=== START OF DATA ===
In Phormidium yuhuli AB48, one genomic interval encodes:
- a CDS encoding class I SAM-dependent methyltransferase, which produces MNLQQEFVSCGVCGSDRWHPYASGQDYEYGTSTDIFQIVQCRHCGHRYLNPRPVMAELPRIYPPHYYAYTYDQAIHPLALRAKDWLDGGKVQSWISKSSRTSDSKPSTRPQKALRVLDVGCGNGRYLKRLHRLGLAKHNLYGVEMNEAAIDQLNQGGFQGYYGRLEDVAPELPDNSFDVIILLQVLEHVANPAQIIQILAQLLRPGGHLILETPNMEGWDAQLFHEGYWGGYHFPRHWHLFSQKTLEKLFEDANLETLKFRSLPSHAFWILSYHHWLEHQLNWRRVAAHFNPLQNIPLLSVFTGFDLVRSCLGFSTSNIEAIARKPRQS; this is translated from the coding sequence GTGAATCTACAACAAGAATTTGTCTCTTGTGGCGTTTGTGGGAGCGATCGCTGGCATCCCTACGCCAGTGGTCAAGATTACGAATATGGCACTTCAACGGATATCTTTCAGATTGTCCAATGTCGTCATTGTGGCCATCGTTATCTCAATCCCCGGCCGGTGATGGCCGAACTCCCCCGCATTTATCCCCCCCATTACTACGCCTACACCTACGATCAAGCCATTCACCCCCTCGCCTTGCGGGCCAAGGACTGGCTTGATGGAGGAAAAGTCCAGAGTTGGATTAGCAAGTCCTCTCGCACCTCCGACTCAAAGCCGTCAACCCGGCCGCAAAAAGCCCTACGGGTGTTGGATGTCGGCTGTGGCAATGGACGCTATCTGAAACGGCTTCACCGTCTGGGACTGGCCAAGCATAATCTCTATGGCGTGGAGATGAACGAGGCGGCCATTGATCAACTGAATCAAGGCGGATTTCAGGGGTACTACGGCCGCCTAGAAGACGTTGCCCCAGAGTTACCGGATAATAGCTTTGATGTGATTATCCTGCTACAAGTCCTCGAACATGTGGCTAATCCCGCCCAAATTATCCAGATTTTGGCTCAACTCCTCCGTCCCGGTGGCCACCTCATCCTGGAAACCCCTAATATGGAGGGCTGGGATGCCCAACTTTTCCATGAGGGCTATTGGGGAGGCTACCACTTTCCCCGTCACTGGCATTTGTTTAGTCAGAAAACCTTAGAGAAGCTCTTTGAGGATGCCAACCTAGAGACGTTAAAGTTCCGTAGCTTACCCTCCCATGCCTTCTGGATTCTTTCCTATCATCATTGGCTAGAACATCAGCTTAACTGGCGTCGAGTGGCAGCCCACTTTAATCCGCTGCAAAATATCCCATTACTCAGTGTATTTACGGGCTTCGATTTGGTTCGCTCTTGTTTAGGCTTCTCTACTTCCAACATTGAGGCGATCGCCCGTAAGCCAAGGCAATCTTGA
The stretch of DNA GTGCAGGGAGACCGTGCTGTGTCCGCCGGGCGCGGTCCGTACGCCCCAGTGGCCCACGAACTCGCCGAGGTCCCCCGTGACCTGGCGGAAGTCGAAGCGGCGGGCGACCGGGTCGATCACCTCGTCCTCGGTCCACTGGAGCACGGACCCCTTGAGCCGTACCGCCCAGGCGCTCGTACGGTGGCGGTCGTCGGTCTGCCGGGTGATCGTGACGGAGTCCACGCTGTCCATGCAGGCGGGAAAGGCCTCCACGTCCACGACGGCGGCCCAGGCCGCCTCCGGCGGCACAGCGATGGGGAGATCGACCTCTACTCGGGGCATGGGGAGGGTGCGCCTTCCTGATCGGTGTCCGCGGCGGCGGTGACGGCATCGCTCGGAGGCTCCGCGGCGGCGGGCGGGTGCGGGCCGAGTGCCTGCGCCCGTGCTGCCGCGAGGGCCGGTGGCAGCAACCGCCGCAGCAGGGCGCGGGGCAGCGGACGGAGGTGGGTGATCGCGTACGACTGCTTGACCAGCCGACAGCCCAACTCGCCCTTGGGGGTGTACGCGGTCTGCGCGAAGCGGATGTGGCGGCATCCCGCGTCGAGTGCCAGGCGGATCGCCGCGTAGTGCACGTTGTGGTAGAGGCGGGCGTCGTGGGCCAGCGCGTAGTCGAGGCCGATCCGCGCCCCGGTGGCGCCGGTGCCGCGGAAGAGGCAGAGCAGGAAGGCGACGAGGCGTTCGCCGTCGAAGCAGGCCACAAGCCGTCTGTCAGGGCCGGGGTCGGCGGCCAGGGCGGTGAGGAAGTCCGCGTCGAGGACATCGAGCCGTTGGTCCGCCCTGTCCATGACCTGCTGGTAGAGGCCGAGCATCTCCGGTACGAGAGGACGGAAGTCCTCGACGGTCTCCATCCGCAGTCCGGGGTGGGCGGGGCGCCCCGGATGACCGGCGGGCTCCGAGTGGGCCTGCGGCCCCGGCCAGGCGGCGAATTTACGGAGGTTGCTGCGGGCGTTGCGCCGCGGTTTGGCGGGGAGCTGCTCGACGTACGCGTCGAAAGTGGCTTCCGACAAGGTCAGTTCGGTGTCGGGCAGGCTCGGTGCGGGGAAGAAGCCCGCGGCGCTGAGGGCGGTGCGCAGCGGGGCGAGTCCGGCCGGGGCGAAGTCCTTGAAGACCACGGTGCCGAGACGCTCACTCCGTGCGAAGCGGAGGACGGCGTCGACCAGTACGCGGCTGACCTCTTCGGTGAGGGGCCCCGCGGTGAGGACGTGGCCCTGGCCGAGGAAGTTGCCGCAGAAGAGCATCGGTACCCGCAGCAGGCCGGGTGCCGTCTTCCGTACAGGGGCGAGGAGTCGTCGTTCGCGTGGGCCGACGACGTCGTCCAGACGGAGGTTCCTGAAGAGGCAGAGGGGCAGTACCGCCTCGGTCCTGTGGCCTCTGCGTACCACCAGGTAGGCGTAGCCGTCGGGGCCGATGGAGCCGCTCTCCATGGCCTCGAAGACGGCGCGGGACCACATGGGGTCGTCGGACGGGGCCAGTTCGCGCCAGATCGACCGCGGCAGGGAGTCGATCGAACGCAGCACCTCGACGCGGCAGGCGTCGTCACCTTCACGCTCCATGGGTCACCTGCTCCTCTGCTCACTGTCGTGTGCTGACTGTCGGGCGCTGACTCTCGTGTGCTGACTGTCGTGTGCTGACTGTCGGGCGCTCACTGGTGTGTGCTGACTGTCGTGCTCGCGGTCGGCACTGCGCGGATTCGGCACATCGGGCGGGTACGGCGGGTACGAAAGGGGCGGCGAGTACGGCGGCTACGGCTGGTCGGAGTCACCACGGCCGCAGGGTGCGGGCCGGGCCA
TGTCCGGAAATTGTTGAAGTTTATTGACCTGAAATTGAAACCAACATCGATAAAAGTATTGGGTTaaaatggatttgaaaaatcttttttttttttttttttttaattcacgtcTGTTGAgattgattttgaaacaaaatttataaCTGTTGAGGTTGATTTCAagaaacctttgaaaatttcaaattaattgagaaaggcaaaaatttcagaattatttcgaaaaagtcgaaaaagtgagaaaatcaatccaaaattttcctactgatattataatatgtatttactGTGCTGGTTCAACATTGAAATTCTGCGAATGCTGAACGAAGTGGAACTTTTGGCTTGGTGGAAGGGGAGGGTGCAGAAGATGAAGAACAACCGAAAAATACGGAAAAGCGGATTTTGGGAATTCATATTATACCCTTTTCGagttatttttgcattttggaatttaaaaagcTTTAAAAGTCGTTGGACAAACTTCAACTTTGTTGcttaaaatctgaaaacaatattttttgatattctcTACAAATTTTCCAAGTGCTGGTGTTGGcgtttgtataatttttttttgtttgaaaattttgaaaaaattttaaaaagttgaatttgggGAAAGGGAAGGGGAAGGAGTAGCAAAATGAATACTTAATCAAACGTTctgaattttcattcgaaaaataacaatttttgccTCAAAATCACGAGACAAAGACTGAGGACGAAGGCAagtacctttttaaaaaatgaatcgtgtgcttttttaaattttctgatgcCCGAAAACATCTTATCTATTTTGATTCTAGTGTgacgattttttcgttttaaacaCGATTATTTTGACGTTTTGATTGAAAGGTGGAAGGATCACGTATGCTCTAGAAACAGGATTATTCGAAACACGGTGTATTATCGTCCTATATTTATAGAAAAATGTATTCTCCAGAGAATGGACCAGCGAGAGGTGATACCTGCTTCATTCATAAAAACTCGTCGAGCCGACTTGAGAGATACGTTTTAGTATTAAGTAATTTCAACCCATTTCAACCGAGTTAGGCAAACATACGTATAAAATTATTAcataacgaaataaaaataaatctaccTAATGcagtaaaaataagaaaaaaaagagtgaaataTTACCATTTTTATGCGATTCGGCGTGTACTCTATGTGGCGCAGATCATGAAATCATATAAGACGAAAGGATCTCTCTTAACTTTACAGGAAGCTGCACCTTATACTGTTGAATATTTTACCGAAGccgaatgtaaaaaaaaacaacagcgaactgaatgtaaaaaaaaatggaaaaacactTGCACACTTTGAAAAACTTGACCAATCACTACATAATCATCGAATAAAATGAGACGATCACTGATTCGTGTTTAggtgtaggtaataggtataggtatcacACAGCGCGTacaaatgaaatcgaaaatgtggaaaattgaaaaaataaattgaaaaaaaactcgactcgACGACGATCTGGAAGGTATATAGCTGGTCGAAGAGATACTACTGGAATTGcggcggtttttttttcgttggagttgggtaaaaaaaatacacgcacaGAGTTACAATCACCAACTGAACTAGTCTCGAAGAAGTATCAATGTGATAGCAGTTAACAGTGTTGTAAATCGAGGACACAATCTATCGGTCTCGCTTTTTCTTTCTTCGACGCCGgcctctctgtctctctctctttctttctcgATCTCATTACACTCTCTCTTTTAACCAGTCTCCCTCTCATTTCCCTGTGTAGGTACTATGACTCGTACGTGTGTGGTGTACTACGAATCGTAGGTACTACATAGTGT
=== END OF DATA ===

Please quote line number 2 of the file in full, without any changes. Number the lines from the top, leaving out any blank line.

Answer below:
- a CDS encoding class I SAM-dependent methyltransferase, which produces MNLQQEFVSCGVCGSDRWHPYASGQDYEYGTSTDIFQIVQCRHCGHRYLNPRPVMAELPRIYPPHYYAYTYDQAIHPLALRAKDWLDGGKVQSWISKSSRTSDSKPSTRPQKALRVLDVGCGNGRYLKRLHRLGLAKHNLYGVEMNEAAIDQLNQGGFQGYYGRLEDVAPELPDNSFDVIILLQVLEHVANPAQIIQILAQLLRPGGHLILETPNMEGWDAQLFHEGYWGGYHFPRHWHLFSQKTLEKLFEDANLETLKFRSLPSHAFWILSYHHWLEHQLNWRRVAAHFNPLQNIPLLSVFTGFDLVRSCLGFSTSNIEAIARKPRQS; this is translated from the coding sequence GTGAATCTACAACAAGAATTTGTCTCTTGTGGCGTTTGTGGGAGCGATCGCTGGCATCCCTACGCCAGTGGTCAAGATTACGAATATGGCACTTCAACGGATATCTTTCAGATTGTCCAATGTCGTCATTGTGGCCATCGTTATCTCAATCCCCGGCCGGTGATGGCCGAACTCCCCCGCATTTATCCCCCCCATTACTACGCCTACACCTACGATCAAGCCATTCACCCCCTCGCCTTGCGGGCCAAGGACTGGCTTGATGGAGGAAAAGTCCAGAGTTGGATTAGCAAGTCCTCTCGCACCTCCGACTCAAAGCCGTCAACCCGGCCGCAAAAAGCCCTACGGGTGTTGGATGTCGGCTGTGGCAATGGACGCTATCTGAAACGGCTTCACCGTCTGGGACTGGCCAAGCATAATCTCTATGGCGTGGAGATGAACGAGGCGGCCATTGATCAACTGAATCAAGGCGGATTTCAGGGGTACTACGGCCGCCTAGAAGACGTTGCCCCAGAGTTACCGGATAATAGCTTTGATGTGATTATCCTGCTACAAGTCCTCGAACATGTGGCTAATCCCGCCCAAATTATCCAGATTTTGGCTCAACTCCTCCGTCCCGGTGGCCACCTCATCCTGGAAACCCCTAATATGGAGGGCTGGGATGCCCAACTTTTCCATGAGGGCTATTGGGGAGGCTACCACTTTCCCCGTCACTGGCATTTGTTTAGTCAGAAAACCTTAGAGAAGCTCTTTGAGGATGCCAACCTAGAGACGTTAAAGTTCCGTAGCTTACCCTCCCATGCCTTCTGGATTCTTTCCTATCATCATTGGCTAGAACATCAGCTTAACTGGCGTCGAGTGGCAGCCCACTTTAATCCGCTGCAAAATATCCCATTACTCAGTGTATTTACGGGCTTCGATTTGGTTCGCTCTTGTTTAGGCTTCTCTACTTCCAACATTGAGGCGATCGCCCGTAAGCCAAGGCAATCTTGA